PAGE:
(CN) – A U.S. Marine who made Facebook posts calling President Barack Obama “the domestic enemy” and saying he would not follow “all orders from him,” cannot delay proceedings that could result in his discharge, a federal judge ruled.
Sgt. Gary Stein, a Marine for nearly nine years, says the First Amendment protects the statements he made about Obama on Facebook and the Marine’s meteorological and oceanographic social-media website, METOC.
Stein says the military has known about his Facebook posts since 2010, but it made little attempt to restrict or correct those activities. After Stein canceled a 2010 appearance on “Hardball With Chris Matthews,” on military orders, his supervisors directed him to add a disclaimer to his Facebook page, stating that the views expressed there were his own and not to be interpreted as the stance of the Marine Corps.
Stein added the disclaimer, but says he learned on March 21, 2012 that he faced an other-than-honorable discharge for misconduct.
Col. C.S. Dowling, Stein’s commanding officer, made the official recommendation to institute administrative separation proceedings because Stein’s posts about the Obama administration from 2010 and 2012 allegedly violated Department of Defense Directive 1344.10, which governs political activities of active duty armed forces members.
One post in particular that caught Dowling’s eye occurred on March 1, 2012.
“As an active duty Marine, I say ‘Screw Obama’ and I will not follow all orders from him,” Stein wrote, according to the disciplinary notice. “Will do my job better then [sic] the next guy … But has [sic] for saluting Obama as commander-in-chief … I will not. Your [sic] right it said to defend the ‘I will support and defend the Constitution of the United States against all enemies, foreign and domestic’ Obama is the economic enemy … He is the religious enemy … He is the ‘fundamentally change’ America enemy … He IS the Domestic Enemy.”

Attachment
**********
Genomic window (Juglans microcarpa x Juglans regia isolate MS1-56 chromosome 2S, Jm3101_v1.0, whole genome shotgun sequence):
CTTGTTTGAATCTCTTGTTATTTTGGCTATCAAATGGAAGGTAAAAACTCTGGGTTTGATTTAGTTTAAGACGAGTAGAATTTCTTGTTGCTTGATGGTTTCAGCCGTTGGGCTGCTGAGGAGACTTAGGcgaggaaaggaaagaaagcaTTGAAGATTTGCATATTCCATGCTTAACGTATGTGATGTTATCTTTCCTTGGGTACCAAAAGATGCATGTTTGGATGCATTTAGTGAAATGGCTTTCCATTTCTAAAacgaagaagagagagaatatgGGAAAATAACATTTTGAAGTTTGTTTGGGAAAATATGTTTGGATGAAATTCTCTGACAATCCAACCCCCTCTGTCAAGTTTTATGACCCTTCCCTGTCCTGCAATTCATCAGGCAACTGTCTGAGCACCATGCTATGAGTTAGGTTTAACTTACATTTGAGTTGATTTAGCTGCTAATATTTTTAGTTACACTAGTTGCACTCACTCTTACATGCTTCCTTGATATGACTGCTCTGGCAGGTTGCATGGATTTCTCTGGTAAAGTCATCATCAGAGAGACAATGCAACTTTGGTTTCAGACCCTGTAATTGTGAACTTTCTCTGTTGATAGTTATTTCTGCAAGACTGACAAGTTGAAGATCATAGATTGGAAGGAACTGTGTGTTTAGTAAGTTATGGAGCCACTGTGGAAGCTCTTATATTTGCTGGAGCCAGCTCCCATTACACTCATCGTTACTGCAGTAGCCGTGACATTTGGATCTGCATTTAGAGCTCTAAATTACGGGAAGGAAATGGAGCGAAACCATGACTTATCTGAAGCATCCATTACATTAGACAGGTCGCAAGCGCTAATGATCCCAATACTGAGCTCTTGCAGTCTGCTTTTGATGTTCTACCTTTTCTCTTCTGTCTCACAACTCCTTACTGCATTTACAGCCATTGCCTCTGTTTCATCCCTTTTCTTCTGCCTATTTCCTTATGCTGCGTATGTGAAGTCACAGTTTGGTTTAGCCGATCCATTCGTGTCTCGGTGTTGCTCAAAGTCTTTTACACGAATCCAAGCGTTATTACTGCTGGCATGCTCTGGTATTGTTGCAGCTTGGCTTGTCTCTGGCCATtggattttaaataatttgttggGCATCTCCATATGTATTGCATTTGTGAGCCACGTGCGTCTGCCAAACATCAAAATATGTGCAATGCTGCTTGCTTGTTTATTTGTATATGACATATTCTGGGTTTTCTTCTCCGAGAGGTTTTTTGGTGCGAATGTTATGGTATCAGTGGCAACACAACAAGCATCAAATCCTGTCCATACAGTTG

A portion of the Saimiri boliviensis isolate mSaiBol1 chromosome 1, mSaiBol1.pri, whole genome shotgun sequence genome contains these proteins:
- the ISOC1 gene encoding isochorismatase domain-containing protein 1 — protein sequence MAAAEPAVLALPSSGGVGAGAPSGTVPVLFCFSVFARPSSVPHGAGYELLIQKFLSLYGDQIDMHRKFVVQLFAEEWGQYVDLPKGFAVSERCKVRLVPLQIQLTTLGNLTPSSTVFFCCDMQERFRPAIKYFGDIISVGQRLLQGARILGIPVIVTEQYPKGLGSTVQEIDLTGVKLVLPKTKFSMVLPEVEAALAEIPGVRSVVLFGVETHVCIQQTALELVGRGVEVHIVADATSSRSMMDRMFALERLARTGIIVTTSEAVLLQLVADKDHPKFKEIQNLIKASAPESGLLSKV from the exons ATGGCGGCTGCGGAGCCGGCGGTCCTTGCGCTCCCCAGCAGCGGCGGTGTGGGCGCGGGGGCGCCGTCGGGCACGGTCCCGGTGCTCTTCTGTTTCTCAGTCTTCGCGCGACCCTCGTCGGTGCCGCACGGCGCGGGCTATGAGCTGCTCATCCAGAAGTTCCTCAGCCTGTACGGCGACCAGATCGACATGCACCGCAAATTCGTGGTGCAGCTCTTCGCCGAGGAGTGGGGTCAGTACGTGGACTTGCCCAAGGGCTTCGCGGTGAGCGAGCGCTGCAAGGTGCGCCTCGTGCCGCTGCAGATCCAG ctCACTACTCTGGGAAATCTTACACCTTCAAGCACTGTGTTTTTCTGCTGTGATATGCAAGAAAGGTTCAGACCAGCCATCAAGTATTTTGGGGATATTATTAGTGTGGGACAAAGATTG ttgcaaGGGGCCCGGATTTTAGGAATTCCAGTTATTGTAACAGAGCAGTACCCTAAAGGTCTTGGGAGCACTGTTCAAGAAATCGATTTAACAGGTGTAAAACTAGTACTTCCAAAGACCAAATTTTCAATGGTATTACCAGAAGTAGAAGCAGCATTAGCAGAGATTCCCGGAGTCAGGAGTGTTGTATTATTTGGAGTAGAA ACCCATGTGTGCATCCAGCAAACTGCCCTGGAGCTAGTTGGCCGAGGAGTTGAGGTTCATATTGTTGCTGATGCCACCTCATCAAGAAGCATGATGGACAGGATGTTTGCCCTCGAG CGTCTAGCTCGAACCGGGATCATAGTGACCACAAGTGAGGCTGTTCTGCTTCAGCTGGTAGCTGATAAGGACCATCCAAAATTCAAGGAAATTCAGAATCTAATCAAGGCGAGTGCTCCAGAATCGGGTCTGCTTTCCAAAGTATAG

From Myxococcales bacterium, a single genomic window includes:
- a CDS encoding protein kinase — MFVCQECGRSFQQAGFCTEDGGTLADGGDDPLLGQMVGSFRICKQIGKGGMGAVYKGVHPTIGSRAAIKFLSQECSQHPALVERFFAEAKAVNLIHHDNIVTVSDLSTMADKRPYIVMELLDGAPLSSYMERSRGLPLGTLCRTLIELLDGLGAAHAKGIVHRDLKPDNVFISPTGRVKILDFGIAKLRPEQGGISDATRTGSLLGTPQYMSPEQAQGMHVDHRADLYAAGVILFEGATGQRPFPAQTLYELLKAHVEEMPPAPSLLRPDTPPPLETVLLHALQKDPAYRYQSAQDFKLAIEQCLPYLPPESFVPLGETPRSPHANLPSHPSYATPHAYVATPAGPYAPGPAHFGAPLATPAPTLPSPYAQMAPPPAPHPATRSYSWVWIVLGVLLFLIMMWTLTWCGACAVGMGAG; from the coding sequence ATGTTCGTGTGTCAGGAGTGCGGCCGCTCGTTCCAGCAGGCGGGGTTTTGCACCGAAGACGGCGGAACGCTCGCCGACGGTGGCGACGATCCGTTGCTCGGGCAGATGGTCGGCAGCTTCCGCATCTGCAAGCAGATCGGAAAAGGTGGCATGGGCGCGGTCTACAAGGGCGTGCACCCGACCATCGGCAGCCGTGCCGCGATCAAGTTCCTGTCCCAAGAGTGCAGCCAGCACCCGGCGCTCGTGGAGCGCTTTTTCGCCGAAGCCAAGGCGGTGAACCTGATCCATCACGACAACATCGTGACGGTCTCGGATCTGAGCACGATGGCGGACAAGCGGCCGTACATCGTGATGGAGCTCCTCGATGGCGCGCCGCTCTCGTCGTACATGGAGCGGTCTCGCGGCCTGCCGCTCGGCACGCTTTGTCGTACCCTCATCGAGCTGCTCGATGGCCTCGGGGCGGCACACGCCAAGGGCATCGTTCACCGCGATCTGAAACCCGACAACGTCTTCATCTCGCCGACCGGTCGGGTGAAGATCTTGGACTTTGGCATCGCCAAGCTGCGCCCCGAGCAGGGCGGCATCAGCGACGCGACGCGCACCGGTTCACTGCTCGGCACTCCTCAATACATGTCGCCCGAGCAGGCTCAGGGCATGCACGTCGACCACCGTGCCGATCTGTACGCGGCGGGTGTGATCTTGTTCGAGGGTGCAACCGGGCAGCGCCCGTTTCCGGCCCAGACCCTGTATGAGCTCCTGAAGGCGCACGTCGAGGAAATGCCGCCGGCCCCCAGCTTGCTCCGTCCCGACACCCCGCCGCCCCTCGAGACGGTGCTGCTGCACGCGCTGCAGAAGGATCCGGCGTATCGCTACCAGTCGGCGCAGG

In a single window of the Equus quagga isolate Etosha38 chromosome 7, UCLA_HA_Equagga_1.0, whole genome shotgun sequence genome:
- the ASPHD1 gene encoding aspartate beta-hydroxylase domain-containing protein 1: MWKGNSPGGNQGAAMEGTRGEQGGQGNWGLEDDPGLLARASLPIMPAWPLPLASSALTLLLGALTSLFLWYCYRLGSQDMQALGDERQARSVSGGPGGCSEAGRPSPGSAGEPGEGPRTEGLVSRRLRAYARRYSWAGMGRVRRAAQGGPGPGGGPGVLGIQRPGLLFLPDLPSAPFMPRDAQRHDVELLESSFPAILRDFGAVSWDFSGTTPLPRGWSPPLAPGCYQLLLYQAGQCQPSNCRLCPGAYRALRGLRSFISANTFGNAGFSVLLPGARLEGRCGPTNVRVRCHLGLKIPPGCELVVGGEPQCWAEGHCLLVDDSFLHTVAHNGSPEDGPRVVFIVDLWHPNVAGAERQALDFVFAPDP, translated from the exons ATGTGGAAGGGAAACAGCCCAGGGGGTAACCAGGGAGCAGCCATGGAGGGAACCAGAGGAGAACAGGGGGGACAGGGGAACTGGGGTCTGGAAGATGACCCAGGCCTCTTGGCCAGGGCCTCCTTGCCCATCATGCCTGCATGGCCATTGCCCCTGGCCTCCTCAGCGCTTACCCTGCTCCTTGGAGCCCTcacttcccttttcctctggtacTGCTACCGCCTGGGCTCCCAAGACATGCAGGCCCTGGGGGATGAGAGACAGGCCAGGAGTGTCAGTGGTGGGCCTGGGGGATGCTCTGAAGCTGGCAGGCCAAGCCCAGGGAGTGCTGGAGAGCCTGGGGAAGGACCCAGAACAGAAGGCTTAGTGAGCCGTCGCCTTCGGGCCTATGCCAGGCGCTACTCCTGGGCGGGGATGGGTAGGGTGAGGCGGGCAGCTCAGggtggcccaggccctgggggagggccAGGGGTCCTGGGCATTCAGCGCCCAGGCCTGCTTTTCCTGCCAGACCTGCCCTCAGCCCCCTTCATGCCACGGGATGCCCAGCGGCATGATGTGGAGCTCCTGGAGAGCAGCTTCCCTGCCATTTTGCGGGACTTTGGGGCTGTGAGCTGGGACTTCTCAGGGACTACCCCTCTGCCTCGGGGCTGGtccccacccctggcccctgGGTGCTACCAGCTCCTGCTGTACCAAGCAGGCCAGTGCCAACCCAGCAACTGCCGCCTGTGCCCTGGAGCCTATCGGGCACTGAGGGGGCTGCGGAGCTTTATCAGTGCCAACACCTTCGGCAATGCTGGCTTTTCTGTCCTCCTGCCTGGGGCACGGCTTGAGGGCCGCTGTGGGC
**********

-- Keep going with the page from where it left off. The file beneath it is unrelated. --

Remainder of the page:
This post “was prejudicial to good order and discipline, as well as service discrediting in violation of Article 134, UCMJ,” according to the notice Dowling sent on March 21. “From on or about November 2010 to the present you allegedly created, administered, and provided content to a Facebook page, as well as other online media sources, in violation of DOD Directive 1344.10.”
With the separation proceedings scheduled to start April 5, Stein filed suit for a restraining order, claiming that the scheduling has left him inadequate time to present a defense.
U.S. District Judge Marilyn Huff in Los Angeles rejected the bid on the eve of the hearing, April 4.
“Plaintiff’s counsel has suggested that the outcome of the administrative separation proceeding is foregone, rendering plaintiff’s efforts futile,” Huff wrote. “The court does not hold that belief. Plaintiff’s counsel may raise his challenges to both Article 134 and DOD Directive 1344.10 to the administrative separation board and present their briefing and arguments to the board.”
The separation board is not “required” to separate Stein, she noted. Even if the board meets its burden to justify discharge, Stein can still seek review process “initially to the Convening Authority and ultimately to the Board of Correction of Naval Records where plaintiff may seek redress for any injustice or error,” the 17-page decision states.
Huff did, however, express concern regarding the military’s “insistence on proceeding so expeditiously after plaintiff’s nearly nine years of service.”
If the government is attempting to “squelch” Stein and other service members from speaking on “matters of public concern,” it would indeed be a violation of the First Amendment, she said.
“If the basis for plaintiff’s separation is his protected speech, if the military persists in violating other service members’ free speech rights, this case my proceed,” the decision states. “If, at the conclusion of the plaintiff’s administrative separation proceeding, plaintiff was not permitted to present his defense, plaintiff may renew his due process arguments and again request the court to enjoin plaintiff’s discharge or reinstate plaintiff.”